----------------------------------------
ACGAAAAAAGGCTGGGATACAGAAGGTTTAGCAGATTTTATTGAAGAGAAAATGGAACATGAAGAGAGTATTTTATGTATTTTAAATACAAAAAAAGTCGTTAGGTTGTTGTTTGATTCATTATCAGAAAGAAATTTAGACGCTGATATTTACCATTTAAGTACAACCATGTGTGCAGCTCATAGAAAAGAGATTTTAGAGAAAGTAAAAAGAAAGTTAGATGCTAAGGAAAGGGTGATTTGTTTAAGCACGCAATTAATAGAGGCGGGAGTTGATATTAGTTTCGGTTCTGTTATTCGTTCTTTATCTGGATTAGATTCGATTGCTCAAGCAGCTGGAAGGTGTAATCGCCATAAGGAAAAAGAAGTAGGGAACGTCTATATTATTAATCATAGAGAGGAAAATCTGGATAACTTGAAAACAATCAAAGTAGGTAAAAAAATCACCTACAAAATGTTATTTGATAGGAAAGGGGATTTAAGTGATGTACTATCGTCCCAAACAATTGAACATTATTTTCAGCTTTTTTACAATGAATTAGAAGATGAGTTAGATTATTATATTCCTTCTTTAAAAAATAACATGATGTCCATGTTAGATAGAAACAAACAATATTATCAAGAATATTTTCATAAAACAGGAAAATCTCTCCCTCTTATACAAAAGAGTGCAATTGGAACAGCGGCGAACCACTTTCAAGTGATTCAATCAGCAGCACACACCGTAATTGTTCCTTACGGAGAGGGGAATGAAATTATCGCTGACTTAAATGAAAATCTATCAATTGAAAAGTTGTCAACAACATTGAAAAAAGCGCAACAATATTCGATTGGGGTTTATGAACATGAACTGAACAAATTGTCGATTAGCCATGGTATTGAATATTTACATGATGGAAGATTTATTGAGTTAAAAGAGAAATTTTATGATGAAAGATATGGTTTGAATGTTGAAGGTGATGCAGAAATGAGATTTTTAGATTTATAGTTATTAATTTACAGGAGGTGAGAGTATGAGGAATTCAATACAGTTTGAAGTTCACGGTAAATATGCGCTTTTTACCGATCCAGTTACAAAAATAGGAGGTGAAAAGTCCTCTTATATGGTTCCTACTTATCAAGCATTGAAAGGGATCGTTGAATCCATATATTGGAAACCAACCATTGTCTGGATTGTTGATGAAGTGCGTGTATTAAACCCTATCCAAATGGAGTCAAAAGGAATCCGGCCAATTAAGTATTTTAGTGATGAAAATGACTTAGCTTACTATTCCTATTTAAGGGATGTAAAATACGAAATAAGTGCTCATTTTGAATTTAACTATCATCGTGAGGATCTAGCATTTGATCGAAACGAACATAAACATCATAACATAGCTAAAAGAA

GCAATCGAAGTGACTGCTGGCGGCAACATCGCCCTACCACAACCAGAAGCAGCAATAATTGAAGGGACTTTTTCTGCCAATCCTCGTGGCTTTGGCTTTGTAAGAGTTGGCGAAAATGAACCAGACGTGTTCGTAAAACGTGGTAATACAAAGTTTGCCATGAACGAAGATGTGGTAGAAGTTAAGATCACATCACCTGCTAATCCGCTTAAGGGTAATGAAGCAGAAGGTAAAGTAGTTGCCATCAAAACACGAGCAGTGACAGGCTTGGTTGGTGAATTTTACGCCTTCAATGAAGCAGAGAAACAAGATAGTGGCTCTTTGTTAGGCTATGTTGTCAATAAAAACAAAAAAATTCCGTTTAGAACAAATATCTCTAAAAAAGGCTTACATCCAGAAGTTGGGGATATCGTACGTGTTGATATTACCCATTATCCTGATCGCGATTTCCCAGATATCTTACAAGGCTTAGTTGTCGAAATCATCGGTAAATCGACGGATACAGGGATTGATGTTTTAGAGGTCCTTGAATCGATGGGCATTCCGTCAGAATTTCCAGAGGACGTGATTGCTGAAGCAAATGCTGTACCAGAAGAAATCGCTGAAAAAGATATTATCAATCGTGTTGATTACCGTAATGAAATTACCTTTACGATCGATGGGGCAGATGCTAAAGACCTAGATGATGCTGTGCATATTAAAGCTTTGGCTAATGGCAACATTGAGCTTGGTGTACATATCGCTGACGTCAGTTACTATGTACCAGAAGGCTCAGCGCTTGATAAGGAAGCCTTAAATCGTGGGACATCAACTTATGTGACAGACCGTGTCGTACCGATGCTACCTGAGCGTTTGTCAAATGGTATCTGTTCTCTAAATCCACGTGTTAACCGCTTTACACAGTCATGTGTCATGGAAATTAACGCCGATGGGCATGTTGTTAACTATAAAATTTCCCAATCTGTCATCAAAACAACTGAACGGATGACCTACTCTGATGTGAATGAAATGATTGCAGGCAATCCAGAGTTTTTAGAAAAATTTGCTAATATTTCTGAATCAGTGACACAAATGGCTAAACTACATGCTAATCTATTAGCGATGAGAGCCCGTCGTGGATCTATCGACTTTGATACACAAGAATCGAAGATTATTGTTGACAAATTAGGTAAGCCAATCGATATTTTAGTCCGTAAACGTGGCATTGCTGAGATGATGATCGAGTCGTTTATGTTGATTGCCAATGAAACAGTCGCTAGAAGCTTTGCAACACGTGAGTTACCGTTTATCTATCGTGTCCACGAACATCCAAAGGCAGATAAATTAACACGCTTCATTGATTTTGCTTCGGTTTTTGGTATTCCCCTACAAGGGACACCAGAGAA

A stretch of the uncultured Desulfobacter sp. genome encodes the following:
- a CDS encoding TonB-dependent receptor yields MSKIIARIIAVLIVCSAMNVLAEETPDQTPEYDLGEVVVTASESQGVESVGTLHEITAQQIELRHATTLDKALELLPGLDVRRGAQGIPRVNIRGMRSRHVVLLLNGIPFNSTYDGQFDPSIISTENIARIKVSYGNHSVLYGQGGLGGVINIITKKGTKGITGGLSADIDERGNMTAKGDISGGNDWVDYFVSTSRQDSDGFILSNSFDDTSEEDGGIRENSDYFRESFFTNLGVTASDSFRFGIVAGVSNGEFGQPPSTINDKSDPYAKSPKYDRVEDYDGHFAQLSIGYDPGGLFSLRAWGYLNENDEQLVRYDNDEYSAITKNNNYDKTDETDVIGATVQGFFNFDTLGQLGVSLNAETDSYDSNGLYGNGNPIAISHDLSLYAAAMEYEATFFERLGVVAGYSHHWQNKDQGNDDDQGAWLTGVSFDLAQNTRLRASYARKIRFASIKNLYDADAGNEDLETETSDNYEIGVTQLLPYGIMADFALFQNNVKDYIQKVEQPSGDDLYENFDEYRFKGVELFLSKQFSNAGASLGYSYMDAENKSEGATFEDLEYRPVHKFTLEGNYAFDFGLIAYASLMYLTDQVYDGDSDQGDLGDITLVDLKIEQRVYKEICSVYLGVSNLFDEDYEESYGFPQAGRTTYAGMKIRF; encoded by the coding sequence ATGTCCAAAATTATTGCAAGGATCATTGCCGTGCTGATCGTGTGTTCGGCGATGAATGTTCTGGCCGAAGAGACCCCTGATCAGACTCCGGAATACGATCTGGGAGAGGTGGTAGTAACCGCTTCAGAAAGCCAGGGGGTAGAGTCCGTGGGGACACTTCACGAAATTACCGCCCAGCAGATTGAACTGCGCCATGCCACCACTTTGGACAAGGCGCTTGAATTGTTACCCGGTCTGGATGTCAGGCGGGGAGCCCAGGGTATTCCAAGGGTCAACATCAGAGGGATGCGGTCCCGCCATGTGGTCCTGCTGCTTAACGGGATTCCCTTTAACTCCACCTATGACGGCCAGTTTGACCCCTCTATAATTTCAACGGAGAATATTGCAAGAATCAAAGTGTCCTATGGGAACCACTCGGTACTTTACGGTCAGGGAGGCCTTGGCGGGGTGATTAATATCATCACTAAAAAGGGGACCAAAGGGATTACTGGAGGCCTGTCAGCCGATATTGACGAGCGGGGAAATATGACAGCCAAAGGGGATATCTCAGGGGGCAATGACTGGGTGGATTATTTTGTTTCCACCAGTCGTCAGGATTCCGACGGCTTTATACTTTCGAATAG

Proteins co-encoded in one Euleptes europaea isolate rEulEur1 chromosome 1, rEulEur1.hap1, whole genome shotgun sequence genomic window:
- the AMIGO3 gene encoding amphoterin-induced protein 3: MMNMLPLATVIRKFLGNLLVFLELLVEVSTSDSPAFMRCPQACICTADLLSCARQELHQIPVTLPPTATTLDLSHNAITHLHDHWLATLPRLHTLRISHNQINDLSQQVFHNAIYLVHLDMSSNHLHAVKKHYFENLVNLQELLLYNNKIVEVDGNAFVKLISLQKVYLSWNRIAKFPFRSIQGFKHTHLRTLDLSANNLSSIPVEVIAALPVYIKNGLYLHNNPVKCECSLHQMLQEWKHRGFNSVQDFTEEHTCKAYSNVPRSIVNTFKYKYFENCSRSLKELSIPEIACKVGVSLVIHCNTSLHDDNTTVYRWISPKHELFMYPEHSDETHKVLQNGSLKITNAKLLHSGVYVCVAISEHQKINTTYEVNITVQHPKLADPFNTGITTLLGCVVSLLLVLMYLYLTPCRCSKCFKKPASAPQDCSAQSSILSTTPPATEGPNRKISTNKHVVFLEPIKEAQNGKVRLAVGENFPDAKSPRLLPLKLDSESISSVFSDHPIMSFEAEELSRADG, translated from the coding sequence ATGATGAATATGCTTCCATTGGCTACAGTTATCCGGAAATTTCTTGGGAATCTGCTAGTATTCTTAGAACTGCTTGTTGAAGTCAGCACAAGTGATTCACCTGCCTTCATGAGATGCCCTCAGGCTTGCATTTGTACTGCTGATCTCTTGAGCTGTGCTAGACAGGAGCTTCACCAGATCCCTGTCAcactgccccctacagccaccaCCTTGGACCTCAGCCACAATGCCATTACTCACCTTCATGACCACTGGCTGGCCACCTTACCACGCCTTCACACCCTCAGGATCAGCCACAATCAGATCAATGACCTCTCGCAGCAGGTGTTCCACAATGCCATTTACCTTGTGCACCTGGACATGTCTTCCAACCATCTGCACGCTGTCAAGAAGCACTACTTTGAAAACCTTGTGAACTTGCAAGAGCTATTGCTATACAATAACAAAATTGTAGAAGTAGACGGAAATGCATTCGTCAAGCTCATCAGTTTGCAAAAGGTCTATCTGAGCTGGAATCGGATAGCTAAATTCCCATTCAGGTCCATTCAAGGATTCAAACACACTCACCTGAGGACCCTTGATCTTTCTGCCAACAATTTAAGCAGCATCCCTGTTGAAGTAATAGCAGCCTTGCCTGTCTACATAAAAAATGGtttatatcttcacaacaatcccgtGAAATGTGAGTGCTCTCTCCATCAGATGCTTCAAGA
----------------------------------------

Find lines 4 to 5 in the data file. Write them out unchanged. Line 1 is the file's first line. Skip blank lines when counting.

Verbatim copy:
- a CDS encoding TonB-dependent receptor yields MSKIIARIIAVLIVCSAMNVLAEETPDQTPEYDLGEVVVTASESQGVESVGTLHEITAQQIELRHATTLDKALELLPGLDVRRGAQGIPRVNIRGMRSRHVVLLLNGIPFNSTYDGQFDPSIISTENIARIKVSYGNHSVLYGQGGLGGVINIITKKGTKGITGGLSADIDERGNMTAKGDISGGNDWVDYFVSTSRQDSDGFILSNSFDDTSEEDGGIRENSDYFRESFFTNLGVTASDSFRFGIVAGVSNGEFGQPPSTINDKSDPYAKSPKYDRVEDYDGHFAQLSIGYDPGGLFSLRAWGYLNENDEQLVRYDNDEYSAITKNNNYDKTDETDVIGATVQGFFNFDTLGQLGVSLNAETDSYDSNGLYGNGNPIAISHDLSLYAAAMEYEATFFERLGVVAGYSHHWQNKDQGNDDDQGAWLTGVSFDLAQNTRLRASYARKIRFASIKNLYDADAGNEDLETETSDNYEIGVTQLLPYGIMADFALFQNNVKDYIQKVEQPSGDDLYENFDEYRFKGVELFLSKQFSNAGASLGYSYMDAENKSEGATFEDLEYRPVHKFTLEGNYAFDFGLIAYASLMYLTDQVYDGDSDQGDLGDITLVDLKIEQRVYKEICSVYLGVSNLFDEDYEESYGFPQAGRTTYAGMKIRF; encoded by the coding sequence ATGTCCAAAATTATTGCAAGGATCATTGCCGTGCTGATCGTGTGTTCGGCGATGAATGTTCTGGCCGAAGAGACCCCTGATCAGACTCCGGAATACGATCTGGGAGAGGTGGTAGTAACCGCTTCAGAAAGCCAGGGGGTAGAGTCCGTGGGGACACTTCACGAAATTACCGCCCAGCAGATTGAACTGCGCCATGCCACCACTTTGGACAAGGCGCTTGAATTGTTACCCGGTCTGGATGTCAGGCGGGGAGCCCAGGGTATTCCAAGGGTCAACATCAGAGGGATGCGGTCCCGCCATGTGGTCCTGCTGCTTAACGGGATTCCCTTTAACTCCACCTATGACGGCCAGTTTGACCCCTCTATAATTTCAACGGAGAATATTGCAAGAATCAAAGTGTCCTATGGGAACCACTCGGTACTTTACGGTCAGGGAGGCCTTGGCGGGGTGATTAATATCATCACTAAAAAGGGGACCAAAGGGATTACTGGAGGCCTGTCAGCCGATATTGACGAGCGGGGAAATATGACAGCCAAAGGGGATATCTCAGGGGGCAATGACTGGGTGGATTATTTTGTTTCCACCAGTCGTCAGGATTCCGACGGCTTTATACTTTCGAATAG

Proteins co-encoded in one Euleptes europaea isolate rEulEur1 chromosome 1, rEulEur1.hap1, whole genome shotgun sequence genomic window: